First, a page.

It's very important that we approach our entire transportation system with a balance. We asked the Office of Planning not to eliminate parking minimums, because that was their first plan, but to look at a way to manage it in a better way.

This has become the standard way for elected officials opposing OP's proposal to frame the issue, and Evans and Orange follow suit. But fewer parking requirements and more multimodal streets solve different problems. Reducing parking requirements prevents regulatory-driven overbuilding of parking, which induces greater demand for parking and streets and makes housing less affordable. Bike lanes won't do that.

What's also concerning is that she sees alternative transportation as needed because "not everyone will be able to drive." Everyone I know who uses bike lanes, buses and so on also is able to drive and does whenever they want to.

Jack Evans:

Evans goes the furthest in opposing OP's proposal, saying he would keep the 1958 minimum parking requirements currently in place:

The Office of Planning definitely got this wrong. I agree with keeping the parking requirements just as they are, and I'm joining with Councilmember Bowser and Councilmember Cheh to address that with the Office of Planning. Taking away more parking spaces in this city is a terrible idea.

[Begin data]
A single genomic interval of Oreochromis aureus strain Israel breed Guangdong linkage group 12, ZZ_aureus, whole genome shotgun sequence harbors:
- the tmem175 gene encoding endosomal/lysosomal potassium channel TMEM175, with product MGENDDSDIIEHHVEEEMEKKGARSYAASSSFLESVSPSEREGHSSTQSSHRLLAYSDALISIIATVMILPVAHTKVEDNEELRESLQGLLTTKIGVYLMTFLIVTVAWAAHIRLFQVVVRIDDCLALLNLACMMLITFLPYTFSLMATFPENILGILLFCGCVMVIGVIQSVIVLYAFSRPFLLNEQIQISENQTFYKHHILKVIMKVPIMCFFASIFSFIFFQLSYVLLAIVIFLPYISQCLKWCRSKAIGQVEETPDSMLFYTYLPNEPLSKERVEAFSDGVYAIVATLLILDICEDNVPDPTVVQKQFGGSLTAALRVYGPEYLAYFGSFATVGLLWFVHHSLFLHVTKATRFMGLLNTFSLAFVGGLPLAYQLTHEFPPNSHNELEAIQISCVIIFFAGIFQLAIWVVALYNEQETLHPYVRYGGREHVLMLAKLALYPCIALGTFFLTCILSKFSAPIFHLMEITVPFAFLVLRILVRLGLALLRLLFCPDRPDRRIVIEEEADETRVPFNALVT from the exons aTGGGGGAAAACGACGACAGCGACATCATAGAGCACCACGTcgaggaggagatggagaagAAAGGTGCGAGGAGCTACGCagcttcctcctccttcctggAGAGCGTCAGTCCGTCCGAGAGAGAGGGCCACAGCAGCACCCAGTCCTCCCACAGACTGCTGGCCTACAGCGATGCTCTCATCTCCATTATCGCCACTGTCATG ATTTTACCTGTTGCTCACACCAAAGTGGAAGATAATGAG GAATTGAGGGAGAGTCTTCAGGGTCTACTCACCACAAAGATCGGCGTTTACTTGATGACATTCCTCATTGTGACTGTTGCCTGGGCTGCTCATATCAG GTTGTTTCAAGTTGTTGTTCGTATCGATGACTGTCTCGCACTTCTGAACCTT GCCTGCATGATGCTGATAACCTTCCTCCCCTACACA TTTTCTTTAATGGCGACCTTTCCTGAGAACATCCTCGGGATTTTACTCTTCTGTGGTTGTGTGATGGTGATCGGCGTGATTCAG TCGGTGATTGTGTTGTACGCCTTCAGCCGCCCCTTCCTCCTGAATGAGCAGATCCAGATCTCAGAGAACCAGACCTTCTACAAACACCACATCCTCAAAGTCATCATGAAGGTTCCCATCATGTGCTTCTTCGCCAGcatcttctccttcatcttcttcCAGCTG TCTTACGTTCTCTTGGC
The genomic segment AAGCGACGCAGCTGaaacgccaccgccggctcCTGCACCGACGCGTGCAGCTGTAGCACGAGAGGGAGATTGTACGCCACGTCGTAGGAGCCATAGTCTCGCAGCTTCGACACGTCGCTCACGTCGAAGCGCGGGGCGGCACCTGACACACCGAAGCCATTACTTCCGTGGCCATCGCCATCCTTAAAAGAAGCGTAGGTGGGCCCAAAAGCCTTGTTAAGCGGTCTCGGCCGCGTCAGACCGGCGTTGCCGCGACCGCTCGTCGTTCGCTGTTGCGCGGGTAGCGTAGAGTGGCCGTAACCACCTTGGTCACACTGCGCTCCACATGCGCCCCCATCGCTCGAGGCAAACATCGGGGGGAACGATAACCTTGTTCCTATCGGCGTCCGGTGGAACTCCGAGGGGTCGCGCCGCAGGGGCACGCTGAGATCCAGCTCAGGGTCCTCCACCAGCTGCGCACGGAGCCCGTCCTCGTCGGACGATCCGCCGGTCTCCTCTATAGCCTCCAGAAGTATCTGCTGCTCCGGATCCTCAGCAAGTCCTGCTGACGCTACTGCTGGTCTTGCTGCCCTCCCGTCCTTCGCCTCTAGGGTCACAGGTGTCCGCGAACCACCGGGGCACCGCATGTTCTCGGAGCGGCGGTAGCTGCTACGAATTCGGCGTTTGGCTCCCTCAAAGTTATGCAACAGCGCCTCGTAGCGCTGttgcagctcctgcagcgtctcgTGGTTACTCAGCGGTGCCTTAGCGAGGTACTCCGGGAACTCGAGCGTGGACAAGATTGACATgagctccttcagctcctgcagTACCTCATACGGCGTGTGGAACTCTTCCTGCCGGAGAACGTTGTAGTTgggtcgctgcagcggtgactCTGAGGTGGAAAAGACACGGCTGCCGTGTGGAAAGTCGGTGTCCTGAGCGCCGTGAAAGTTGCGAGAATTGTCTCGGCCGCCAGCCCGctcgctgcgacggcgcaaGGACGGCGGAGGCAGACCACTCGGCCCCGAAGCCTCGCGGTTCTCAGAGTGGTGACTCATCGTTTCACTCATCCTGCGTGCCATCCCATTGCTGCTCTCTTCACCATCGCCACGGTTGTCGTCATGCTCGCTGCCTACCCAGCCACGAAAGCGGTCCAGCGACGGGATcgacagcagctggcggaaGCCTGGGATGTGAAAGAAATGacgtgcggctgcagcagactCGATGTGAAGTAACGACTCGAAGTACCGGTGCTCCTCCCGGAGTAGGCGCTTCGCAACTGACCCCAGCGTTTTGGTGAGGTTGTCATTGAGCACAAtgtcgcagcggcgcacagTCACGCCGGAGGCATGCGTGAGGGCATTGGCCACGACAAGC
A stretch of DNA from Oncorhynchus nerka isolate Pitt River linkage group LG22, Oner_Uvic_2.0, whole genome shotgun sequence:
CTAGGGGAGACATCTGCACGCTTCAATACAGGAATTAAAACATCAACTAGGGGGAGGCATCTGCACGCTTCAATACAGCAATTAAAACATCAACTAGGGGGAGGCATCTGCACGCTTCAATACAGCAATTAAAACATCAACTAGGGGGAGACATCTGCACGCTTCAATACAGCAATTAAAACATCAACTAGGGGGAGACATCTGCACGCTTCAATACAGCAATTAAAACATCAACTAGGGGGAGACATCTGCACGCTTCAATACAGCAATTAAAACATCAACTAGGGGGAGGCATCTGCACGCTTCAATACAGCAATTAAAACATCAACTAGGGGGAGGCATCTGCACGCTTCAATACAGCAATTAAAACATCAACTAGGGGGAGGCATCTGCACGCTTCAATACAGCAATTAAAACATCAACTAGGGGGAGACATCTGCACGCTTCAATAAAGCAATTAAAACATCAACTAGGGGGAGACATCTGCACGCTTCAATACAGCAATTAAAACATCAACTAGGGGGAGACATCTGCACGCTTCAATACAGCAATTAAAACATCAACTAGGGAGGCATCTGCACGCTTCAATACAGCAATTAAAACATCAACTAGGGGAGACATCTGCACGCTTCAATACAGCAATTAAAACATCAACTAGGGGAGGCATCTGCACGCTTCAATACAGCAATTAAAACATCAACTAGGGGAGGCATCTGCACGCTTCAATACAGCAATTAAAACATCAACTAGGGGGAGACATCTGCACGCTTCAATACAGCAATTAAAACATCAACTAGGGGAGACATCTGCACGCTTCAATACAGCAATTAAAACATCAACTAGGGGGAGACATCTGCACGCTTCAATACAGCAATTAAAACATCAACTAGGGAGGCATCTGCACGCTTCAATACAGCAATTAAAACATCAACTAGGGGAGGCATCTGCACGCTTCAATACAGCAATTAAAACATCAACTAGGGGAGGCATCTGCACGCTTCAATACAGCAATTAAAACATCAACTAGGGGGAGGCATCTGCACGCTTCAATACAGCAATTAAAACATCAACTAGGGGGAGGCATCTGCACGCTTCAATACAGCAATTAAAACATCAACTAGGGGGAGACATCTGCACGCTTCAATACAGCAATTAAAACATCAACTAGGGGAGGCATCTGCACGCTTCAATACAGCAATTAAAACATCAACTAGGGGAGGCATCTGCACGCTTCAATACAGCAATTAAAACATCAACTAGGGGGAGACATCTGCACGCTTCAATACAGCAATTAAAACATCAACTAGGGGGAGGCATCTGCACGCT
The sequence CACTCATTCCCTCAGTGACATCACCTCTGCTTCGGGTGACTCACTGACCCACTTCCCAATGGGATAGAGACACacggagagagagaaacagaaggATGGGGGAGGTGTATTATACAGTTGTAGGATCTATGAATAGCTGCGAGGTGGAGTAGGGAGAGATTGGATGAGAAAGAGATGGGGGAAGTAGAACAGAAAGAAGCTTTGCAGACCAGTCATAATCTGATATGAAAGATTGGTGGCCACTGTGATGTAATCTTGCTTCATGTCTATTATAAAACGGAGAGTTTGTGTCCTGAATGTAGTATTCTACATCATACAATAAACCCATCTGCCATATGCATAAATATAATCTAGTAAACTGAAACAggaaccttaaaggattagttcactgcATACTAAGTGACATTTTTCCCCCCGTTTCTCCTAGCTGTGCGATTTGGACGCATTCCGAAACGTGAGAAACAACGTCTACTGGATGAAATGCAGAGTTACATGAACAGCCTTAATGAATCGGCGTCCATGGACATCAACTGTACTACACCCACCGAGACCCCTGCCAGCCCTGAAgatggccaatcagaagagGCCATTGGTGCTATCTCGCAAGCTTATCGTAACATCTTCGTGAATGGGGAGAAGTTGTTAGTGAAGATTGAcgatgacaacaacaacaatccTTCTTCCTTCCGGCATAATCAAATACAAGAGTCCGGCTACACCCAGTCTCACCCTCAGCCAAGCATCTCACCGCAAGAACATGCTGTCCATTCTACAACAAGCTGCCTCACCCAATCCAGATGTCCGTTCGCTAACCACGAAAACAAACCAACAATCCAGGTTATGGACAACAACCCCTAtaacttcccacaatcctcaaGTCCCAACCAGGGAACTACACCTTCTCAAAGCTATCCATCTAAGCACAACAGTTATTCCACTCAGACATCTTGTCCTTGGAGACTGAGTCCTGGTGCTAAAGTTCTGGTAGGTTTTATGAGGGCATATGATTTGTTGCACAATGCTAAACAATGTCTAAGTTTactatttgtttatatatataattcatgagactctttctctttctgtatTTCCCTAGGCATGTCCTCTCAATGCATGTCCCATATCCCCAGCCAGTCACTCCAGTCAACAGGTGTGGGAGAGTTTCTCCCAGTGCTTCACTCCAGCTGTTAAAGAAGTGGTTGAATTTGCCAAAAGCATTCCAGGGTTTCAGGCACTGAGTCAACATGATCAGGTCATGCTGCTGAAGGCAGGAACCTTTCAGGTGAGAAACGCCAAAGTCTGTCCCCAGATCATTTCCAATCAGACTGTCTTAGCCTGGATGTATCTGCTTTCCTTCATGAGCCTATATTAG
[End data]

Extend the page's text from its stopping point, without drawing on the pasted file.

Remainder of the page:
What we have to do is focus on alternative means of transportation, something I've done in my 22 years on the Council. I served on the Metro Board and was the advocate for not only completing the 103-mile system that currently exists but for expanding Metro and someday we hope to have a Metro in Georgetown.

Secondly, bike laneswe have more bike lanes in Ward 2 than in all the other wards combined and we will continue to promote bike as another alternative transportation. Light railagain something this Council has supported, building the light rail system that will connect Georgetown to downtown and to the eastern parts of this city. So the alternative means are very important but keeping the parking as it is is also very critical.

He repeats Bowser's framing by saying that "what we have to do is focus on alternative means of transportation," taking credit for bike lanes in Ward 2 that everyone knows would have happened without him.

Reta Jo Lewis:

Lewis addresses the issue the least directly, offering general arguments for more parking. She says it would be "unacceptable" to "eliminate any parking inside of buildings," but minimum parking requirements apply to new buildings.

I served as the chief of staff in the Department of Public Works when it used to be called DPW. I want you to know that parking is one of the most important things any agency does when it deals with transportation.